PSY 101 Exam #3 (Ch. 7 & 10)
PSY 101 Exam #3 (Ch. 7 & 10) PSY 101
Popular in Introduction to Psychology
Popular in Psychlogy
This 9 page Study Guide was uploaded by Ju Lee on Saturday March 26, 2016. The Study Guide belongs to PSY 101 at Arizona State University taught by Heather Cate in Spring 2016. Since its upload, it has received 90 views. For similar materials see Introduction to Psychology in Psychlogy at Arizona State University.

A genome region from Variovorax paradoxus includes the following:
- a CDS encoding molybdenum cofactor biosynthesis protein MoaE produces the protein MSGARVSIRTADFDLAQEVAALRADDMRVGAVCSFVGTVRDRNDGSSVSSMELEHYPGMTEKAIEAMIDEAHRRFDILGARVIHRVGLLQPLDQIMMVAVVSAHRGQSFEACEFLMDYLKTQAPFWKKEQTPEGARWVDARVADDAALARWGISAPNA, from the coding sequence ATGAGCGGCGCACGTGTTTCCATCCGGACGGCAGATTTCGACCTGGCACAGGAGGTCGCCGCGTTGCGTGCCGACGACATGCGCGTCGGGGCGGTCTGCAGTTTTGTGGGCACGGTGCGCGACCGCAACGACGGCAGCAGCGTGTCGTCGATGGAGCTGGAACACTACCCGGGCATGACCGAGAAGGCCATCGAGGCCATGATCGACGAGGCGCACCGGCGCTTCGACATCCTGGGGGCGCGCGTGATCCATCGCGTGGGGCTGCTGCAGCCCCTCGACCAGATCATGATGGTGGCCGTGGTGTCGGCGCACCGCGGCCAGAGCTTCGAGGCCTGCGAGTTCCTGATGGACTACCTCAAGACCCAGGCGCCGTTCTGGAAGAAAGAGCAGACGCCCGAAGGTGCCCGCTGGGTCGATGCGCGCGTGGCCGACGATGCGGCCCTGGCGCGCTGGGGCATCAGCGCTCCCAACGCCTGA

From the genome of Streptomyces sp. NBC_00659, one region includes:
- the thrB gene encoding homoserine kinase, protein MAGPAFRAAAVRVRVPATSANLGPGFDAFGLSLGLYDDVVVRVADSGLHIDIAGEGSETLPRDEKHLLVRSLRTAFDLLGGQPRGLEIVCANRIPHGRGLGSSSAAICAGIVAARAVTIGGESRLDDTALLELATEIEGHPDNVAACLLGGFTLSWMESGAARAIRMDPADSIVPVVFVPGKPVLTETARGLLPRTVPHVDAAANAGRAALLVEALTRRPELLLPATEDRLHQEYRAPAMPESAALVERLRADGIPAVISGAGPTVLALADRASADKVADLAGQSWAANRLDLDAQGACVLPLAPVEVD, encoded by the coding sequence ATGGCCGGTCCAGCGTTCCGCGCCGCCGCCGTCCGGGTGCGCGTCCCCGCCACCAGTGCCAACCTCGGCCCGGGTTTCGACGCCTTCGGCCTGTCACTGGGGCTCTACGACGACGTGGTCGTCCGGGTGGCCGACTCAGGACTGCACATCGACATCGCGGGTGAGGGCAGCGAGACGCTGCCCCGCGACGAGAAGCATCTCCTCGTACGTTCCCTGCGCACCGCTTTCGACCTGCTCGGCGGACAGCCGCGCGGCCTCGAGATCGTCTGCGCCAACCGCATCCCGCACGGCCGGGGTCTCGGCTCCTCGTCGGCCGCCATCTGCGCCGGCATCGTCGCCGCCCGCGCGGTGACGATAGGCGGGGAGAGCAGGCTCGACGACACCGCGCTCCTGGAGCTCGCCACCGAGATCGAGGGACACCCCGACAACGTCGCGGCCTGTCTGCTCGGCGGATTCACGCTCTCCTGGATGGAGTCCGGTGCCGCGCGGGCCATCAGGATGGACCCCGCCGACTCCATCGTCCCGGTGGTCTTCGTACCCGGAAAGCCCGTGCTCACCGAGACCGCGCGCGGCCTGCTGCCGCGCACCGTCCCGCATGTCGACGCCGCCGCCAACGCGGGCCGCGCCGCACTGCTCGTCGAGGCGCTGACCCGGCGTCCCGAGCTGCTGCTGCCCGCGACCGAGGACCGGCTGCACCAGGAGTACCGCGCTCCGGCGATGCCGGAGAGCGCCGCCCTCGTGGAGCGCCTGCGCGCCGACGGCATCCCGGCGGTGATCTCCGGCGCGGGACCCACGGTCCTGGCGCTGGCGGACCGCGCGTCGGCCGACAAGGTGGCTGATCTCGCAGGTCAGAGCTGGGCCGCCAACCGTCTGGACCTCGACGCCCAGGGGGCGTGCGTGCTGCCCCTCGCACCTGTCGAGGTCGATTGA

Reviews for PSY 101 Exam #3 (Ch. 7 & 10)
Report this Material
What is Karma?
Karma is the currency of StudySoup.
You can buy or earn more Karma at anytime and redeem it for class notes, study guides, flashcards, and more!
Date Created: 03/26/16